The league’s first publicity director, Kennedy had gone into business and then politics, serving as mayor of Stamford, Conn., before he rejoined the league in 1963 and was named to the position of NBA President. Kennedy's strengths were in marketing and advertising as well as publicity, but he also was a skillful administrator and negotiator. His legacy, however, was overseeing the expansion of the NBA from nine teams to 18, and from coast to coast.

Kennedy served during the formation of the National Basketball Players Association, the players' union. Literally minutes before the scheduled start of the 1964 All-Star Game at Boston Garden, it was Kennedy’s personal promise to use his best efforts to force the owners to create a pension plan that saved that event from what would have been a disastrous, wildcat strike by the league's star players.

In 1967, Kennedy’s title was changed to Commissioner, and in 1971 the owners gave him far-reaching authority to run the league, making him perhaps the most powerful administrative figure in American pro sports at that time.

Podoloff, a Yale-educated lawyer who was born in Russia in 1890, had come to the United States while still a child, was selected as the first league president in 1946. He was a shrewd businessman and a keen negotiator whose brilliance lay in his ability to forge coalitions and recognize the common good, and those were the qualities that enabled him to guide the NBA, originally known as the Basketball Association of America (BAA) through its early years.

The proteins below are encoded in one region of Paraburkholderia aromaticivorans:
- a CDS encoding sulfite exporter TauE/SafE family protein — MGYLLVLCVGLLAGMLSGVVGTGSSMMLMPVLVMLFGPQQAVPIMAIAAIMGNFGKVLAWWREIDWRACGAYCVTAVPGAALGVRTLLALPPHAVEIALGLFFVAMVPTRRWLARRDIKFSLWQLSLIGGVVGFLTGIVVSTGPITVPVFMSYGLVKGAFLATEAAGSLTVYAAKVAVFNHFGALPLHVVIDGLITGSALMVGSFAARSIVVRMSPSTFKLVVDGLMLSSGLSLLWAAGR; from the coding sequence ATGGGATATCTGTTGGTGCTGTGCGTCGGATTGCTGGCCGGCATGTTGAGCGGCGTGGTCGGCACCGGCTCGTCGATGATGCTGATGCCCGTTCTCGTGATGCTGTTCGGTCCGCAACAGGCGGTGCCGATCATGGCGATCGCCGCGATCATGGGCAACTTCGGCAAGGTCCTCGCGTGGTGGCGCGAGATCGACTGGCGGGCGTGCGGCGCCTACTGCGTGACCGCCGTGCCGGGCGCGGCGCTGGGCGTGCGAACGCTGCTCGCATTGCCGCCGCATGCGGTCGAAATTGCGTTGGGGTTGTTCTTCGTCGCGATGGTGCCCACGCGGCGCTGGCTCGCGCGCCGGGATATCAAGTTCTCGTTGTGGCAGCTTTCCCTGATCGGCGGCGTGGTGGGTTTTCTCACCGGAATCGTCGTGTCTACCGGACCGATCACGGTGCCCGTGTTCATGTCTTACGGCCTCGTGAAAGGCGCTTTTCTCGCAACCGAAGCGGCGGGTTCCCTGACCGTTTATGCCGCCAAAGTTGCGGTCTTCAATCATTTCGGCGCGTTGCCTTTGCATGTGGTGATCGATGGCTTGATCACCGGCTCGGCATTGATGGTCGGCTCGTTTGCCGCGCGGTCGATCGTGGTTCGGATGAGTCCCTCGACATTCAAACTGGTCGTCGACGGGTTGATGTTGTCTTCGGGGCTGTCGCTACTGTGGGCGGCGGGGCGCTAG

The BAA incurred significant losses in its first two years, in part because salaries were escalating, the result of a battle with the National Basketball League (NBL) for the top college players. Podoloff and some of the BAA's owners recognized the solution, thus leading to Podoloff's greatest triumph as league president – a merger in the summer of 1948. Podoloff used the lure of the BAA's big arenas, such as Madison Square Garden and Boston Garden, to convince the leaders of the Fort Wayne Pistons and the Indianapolis Kautskys that their future could be better served in the BAA.

The NBL team Podoloff really coveted, though, was the Minneapolis Lakers, with their 6-10 star, George Mikan, and Podoloff convinced Minneapolis owners Max Winter and Ben Berger that since the NBL was weakened, they should also join the BAA, which they did. So, too, did the Rochester Royals, who had the NBL's best backcourt player, Bob Davies. The NBL survived one season without Mikan and Davies, but before the start of the 1949-50 season the BAA absorbed what remained of the NBL and adopted a new name: the National Basketball Association.

Podoloff also presided over the league in 1954, when it adopted the 24-second shot clock, perhaps the most important rules change in pro basketball history. He would remain as the league's top executive until 1963, when he retired at age 73 and was replaced by Kennedy.